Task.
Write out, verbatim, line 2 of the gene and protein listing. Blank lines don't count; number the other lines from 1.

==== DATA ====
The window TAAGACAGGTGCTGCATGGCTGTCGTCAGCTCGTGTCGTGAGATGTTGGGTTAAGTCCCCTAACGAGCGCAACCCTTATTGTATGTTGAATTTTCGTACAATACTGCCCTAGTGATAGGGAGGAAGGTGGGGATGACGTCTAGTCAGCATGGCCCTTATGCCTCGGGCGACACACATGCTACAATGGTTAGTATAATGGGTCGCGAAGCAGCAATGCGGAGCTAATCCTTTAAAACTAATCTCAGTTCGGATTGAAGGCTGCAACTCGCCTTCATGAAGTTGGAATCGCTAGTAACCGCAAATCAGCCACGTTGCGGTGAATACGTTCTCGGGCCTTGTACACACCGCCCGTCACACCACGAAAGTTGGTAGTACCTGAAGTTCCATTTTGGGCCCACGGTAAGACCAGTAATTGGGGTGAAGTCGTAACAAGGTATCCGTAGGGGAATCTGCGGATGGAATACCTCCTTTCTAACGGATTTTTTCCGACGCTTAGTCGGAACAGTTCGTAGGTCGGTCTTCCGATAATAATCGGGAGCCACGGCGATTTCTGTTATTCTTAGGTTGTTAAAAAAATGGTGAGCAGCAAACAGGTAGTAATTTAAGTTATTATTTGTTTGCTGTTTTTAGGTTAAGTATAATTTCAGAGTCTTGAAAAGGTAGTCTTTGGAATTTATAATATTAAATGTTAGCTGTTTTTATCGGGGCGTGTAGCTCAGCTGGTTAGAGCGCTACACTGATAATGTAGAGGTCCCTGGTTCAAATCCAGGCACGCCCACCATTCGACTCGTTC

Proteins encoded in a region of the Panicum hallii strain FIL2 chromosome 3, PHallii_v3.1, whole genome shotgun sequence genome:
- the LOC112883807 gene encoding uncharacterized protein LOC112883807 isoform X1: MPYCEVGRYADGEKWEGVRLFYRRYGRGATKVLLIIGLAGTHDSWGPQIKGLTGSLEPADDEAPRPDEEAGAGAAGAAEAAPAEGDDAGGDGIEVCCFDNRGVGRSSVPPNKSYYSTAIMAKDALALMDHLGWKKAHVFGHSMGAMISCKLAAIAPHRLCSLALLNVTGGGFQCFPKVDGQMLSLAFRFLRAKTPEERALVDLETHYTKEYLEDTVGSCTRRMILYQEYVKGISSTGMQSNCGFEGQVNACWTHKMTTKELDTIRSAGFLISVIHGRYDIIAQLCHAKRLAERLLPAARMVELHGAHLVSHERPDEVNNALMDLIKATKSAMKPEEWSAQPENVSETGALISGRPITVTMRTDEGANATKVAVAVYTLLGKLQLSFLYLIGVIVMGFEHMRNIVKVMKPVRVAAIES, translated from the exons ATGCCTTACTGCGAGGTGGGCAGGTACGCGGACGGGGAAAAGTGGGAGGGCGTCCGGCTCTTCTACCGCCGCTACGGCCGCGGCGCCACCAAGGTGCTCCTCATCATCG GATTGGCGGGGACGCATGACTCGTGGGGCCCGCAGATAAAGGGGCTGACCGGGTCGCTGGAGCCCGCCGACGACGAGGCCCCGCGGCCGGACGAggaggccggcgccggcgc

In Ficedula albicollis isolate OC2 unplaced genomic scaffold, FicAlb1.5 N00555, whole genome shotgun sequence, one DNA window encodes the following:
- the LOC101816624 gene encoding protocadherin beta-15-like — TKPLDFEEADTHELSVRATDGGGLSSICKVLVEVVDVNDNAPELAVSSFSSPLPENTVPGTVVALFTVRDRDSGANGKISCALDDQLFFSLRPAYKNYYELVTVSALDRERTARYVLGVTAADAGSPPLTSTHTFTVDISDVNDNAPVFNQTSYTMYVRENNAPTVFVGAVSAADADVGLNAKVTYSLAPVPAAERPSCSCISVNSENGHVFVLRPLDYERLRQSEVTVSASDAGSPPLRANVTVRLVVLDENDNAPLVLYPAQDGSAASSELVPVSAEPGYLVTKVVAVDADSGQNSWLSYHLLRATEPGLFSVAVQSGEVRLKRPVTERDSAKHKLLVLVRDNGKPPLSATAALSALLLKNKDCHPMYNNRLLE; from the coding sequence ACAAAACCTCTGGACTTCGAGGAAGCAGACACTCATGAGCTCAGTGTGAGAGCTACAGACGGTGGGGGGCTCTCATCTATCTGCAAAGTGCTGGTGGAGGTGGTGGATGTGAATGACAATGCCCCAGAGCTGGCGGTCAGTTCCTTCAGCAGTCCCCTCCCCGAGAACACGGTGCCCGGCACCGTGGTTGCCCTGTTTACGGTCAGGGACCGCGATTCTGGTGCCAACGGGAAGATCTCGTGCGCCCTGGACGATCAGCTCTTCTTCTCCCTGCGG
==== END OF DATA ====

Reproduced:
Proteins encoded in a region of the Panicum hallii strain FIL2 chromosome 3, PHallii_v3.1, whole genome shotgun sequence genome: